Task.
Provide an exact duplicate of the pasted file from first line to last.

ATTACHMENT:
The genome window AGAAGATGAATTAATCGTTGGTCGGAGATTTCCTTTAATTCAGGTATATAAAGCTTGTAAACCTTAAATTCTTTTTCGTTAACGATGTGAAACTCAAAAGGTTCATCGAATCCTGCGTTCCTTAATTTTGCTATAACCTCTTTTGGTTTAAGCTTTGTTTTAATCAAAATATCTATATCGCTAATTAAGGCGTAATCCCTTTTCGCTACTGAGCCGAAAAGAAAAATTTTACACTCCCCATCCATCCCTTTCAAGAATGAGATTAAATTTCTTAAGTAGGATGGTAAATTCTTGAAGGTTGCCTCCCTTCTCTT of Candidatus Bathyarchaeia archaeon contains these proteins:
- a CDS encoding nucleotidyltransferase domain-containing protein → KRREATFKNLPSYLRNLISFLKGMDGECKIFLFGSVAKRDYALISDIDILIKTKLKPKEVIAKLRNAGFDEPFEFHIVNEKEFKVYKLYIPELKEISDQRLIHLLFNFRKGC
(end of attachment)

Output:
The genome window AGAAGATGAATTAATCGTTGGTCGGAGATTTCCTTTAATTCAGGTATATAAAGCTTGTAAACCTTAAATTCTTTTTCGTTAACGATGTGAAACTCAAAAGGTTCATCGAATCCTGCGTTCCTTAATTTTGCTATAACCTCTTTTGGTTTAAGCTTTGTTTTAATCAAAATATCTATATCGCTAATTAAGGCGTAATCCCTTTTCGCTACTGAGCCGAAAAGAAAAATTTTACACTCCCCATCCATCCCTTTCAAGAATGAGATTAAATTTCTTAAGTAGGATGGTAAATTCTTGAAGGTTGCCTCCCTTCTCTT of Candidatus Bathyarchaeia archaeon contains these proteins:
- a CDS encoding nucleotidyltransferase domain-containing protein → KRREATFKNLPSYLRNLISFLKGMDGECKIFLFGSVAKRDYALISDIDILIKTKLKPKEVIAKLRNAGFDEPFEFHIVNEKEFKVYKLYIPELKEISDQRLIHLLFNFRKGC